There was quite a discrepancy on costs between the 6 quotes and a couple were easy to discount as they were so much more than the others. So from the remaining 4 and after much consideration and communication we decided to go with TSD as they have a great reputation for insulated slabs, are highly recommended by many on here and their price was very competitive! So far, they've only been working on the design since the start of the week, I've been very impressed with the communications and their open-mindedness to my ideas and requirements. I made a decision (doesn't really require it's own heading) to ditch the idea of using block and beam for the lid of the basement and will be using hollow core precast slabs. Sadly though, after the SE spoke to a supplier it was obvious that they wouldn't span our basement at a reasonable thickness without internal structural walls (which we were trying to do without) and so we've resigned ourselves to having load bearing walls in the basement, otherwise costs could easily have gotten out of hand by going for thicker precast slabs, thicker foundations and thicker external basement walls to all accommodate the extra weight of the thicker slabs. so be it, I'm sure it's not the last concession we'll need to make to save money.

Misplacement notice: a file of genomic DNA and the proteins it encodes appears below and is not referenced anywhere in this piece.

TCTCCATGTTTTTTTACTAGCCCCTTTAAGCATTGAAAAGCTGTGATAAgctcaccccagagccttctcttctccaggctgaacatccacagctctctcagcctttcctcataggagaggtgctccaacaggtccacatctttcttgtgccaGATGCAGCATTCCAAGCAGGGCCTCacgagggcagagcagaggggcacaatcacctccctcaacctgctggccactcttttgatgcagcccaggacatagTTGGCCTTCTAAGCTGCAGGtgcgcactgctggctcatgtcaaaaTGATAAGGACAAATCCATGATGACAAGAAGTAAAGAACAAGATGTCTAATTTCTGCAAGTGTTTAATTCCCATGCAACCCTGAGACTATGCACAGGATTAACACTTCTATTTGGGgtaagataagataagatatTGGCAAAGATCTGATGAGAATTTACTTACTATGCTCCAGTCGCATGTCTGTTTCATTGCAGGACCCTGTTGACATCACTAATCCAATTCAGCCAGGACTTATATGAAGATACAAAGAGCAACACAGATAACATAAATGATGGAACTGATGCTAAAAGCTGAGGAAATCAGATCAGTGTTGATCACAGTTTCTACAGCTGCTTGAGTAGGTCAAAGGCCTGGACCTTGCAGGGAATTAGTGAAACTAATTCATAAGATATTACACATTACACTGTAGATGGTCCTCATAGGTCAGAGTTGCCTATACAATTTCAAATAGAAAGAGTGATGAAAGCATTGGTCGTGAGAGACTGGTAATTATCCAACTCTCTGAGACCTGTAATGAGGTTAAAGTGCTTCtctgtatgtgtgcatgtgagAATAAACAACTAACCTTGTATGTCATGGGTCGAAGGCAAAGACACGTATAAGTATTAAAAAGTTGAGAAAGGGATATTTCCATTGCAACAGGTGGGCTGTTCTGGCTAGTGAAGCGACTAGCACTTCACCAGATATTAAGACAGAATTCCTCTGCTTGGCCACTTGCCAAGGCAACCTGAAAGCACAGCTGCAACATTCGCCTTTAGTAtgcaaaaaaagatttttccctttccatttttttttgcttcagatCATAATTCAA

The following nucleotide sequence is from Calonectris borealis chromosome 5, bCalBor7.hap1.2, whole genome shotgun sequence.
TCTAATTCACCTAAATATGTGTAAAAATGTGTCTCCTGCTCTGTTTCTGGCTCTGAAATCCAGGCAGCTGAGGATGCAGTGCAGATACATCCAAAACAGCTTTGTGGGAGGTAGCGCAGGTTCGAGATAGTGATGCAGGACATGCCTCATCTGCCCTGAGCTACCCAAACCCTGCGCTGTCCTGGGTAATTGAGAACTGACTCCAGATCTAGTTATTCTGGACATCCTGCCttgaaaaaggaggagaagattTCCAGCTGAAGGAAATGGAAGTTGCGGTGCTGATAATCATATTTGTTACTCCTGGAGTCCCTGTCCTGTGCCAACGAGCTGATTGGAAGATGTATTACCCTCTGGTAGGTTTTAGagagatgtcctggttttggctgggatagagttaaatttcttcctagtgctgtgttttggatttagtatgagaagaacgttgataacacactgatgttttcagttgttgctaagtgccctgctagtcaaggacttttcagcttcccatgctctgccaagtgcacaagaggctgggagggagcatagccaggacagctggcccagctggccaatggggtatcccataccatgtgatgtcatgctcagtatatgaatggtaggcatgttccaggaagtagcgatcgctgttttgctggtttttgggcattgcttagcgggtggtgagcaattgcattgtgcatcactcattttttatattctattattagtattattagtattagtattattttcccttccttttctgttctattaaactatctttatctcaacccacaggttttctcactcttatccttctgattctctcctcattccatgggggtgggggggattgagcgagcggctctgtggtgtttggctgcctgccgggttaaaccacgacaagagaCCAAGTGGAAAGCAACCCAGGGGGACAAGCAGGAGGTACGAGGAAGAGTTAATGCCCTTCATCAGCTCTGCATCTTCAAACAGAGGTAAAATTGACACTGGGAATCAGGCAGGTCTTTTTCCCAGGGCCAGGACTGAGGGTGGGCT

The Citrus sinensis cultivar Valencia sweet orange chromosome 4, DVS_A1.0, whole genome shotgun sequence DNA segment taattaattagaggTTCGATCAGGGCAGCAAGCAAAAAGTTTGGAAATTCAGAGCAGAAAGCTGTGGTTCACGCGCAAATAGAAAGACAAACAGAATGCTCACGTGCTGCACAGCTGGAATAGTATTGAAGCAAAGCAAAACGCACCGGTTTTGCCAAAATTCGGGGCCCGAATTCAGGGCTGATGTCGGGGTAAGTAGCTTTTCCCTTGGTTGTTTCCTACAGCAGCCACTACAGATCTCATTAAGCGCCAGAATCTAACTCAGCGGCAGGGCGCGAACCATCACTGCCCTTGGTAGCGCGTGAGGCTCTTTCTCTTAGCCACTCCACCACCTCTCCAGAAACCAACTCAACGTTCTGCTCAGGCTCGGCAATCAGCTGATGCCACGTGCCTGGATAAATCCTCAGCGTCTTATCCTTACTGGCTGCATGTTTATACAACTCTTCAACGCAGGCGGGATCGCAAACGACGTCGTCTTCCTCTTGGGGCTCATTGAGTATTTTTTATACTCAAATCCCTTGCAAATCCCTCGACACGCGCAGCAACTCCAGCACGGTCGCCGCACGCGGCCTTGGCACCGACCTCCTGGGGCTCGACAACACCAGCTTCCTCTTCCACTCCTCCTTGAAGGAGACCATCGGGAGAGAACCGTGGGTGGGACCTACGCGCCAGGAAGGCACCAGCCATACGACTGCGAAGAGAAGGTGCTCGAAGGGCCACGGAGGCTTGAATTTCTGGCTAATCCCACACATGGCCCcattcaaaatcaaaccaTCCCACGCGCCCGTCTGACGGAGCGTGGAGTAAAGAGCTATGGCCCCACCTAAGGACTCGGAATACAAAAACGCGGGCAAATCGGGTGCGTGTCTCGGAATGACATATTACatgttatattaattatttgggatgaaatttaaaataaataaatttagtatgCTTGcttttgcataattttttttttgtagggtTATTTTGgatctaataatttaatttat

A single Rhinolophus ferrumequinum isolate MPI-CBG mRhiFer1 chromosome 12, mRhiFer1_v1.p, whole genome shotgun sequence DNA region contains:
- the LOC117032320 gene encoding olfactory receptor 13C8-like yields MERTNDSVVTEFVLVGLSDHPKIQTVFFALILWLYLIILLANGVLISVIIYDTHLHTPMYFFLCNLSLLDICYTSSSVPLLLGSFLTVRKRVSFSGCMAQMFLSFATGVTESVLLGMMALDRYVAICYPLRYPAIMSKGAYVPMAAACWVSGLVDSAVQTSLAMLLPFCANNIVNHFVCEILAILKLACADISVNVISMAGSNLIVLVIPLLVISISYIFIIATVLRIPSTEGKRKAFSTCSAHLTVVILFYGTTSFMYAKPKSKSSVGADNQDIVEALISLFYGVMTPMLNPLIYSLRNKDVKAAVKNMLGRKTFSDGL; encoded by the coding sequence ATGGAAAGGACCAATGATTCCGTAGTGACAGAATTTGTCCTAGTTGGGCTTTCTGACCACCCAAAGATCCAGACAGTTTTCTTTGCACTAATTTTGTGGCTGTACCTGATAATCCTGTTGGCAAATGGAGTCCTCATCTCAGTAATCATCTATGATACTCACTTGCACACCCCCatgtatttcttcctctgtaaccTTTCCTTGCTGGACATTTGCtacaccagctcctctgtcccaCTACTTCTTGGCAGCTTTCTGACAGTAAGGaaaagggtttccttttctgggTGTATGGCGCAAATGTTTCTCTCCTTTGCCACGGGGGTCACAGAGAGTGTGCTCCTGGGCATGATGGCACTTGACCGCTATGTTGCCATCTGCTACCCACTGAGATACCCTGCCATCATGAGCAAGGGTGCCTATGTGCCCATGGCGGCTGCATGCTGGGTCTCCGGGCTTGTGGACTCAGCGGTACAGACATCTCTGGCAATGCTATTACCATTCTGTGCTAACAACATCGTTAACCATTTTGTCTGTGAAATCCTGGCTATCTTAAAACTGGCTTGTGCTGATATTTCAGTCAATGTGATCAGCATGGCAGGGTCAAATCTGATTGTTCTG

we are creating a new entrance to our plot from the road that will go over a ditch and so requires a culvert. so we decided to hire a civil engineer to plan and manage that, the drainage, driveway levels and water course discharge. we only got 3 quotes (it's my magic number for quotes) all from companies that the architects deal with and simply chose the one that wrote the best proposal and the costs were reasonable trusting that the architect's recommendation for each company was good enough for us.